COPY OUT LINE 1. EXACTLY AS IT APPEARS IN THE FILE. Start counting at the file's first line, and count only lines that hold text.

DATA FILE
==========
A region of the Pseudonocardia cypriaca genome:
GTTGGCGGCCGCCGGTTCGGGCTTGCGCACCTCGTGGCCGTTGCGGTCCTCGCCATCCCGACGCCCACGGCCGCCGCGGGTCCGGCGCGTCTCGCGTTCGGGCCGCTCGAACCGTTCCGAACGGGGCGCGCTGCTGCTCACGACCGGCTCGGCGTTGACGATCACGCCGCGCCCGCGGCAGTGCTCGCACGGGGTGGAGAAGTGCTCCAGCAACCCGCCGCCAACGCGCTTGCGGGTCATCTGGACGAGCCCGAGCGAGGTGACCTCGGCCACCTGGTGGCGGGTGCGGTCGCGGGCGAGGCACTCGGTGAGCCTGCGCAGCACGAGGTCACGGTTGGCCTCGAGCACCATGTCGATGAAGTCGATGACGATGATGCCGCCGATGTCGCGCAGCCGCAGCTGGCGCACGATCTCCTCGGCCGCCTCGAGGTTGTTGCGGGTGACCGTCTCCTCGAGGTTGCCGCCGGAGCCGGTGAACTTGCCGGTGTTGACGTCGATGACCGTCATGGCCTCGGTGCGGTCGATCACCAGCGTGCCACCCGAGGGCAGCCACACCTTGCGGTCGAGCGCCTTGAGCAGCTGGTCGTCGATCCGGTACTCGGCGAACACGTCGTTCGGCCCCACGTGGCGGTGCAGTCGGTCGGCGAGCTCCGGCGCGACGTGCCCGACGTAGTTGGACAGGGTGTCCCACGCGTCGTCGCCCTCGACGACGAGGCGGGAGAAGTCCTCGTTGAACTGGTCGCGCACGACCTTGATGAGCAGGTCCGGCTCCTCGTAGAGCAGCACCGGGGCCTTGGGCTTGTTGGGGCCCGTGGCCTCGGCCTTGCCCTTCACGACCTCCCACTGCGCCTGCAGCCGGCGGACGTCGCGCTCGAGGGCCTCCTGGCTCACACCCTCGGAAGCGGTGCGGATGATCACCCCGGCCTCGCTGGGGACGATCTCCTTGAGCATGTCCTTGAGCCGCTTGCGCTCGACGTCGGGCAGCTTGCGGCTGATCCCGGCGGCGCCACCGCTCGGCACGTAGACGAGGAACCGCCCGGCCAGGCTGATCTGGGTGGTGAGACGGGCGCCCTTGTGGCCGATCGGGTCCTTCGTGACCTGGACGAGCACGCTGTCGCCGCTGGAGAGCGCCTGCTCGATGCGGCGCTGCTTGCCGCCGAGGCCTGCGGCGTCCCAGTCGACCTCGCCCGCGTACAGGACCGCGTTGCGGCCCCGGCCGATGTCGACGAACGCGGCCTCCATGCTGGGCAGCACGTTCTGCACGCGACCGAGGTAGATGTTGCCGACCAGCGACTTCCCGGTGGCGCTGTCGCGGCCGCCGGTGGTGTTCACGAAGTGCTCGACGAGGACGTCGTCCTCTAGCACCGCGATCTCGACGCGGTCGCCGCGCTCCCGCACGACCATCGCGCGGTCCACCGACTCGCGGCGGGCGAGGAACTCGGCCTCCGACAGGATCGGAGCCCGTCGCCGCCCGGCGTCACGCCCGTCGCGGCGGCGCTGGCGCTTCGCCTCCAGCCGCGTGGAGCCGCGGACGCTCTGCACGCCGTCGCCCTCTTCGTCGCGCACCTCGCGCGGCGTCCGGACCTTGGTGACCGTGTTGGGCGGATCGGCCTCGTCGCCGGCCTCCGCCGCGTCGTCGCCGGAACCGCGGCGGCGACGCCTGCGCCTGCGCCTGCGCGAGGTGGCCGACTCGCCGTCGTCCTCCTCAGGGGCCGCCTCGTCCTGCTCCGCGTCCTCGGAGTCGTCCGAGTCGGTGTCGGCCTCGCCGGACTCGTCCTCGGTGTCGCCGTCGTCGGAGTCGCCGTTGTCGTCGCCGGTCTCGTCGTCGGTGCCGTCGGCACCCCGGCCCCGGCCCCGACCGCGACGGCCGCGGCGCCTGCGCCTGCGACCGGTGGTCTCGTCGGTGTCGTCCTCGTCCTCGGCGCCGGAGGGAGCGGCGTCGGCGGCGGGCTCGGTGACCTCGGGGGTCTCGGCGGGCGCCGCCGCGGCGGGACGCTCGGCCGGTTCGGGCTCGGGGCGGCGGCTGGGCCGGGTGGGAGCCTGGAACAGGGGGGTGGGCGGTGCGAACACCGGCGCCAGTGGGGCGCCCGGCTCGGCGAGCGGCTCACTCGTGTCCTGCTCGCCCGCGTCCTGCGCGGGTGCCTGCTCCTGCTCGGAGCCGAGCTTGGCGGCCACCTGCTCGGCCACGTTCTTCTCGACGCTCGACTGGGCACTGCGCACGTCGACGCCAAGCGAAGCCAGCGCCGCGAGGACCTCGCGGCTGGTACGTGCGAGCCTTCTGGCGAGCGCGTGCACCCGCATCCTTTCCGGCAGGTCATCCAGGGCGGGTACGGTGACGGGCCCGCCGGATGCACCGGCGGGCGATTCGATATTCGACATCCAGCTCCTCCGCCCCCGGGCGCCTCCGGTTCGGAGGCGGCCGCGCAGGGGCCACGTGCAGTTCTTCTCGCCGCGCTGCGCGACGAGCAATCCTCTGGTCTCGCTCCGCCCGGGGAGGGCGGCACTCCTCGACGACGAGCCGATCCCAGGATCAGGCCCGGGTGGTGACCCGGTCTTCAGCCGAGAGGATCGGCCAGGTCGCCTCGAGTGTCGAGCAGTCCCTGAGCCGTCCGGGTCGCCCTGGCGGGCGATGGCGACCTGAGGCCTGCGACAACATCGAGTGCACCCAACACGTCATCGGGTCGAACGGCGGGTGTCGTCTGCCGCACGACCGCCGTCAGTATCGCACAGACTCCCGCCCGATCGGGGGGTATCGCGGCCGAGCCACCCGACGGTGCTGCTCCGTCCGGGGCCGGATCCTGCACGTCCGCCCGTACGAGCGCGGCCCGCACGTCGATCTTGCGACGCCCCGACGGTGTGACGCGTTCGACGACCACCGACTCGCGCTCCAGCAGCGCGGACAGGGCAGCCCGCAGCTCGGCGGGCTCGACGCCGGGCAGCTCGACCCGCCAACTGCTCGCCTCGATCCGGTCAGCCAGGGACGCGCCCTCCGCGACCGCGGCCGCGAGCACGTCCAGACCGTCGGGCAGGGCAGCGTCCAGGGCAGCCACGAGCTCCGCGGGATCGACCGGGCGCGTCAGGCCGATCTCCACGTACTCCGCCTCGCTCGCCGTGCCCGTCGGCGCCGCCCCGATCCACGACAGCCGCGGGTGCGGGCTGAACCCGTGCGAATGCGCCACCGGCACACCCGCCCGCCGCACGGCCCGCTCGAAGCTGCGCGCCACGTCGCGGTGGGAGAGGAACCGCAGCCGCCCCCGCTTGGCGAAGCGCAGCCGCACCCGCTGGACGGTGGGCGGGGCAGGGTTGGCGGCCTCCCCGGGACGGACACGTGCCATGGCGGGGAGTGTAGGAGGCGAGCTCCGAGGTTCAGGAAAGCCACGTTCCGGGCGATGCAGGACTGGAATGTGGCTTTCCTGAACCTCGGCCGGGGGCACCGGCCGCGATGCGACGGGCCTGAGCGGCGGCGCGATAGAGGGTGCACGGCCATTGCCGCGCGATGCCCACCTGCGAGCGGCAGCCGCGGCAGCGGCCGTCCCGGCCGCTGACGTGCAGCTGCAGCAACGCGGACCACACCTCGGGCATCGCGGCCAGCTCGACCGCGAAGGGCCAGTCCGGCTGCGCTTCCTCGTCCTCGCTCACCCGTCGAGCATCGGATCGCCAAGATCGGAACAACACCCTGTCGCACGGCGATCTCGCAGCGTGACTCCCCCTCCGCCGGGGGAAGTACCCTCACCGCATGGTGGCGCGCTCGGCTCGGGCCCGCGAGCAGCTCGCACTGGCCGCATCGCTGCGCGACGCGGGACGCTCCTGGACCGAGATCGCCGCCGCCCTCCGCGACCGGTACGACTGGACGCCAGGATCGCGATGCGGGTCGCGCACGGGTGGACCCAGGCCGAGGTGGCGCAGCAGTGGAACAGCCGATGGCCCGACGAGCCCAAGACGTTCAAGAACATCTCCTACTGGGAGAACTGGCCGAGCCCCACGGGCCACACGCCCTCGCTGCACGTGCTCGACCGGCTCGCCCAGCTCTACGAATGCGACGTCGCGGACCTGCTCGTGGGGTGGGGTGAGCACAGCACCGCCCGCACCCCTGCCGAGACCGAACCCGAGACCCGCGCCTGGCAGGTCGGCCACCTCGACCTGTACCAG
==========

A region of the Pseudonocardia cypriaca genome: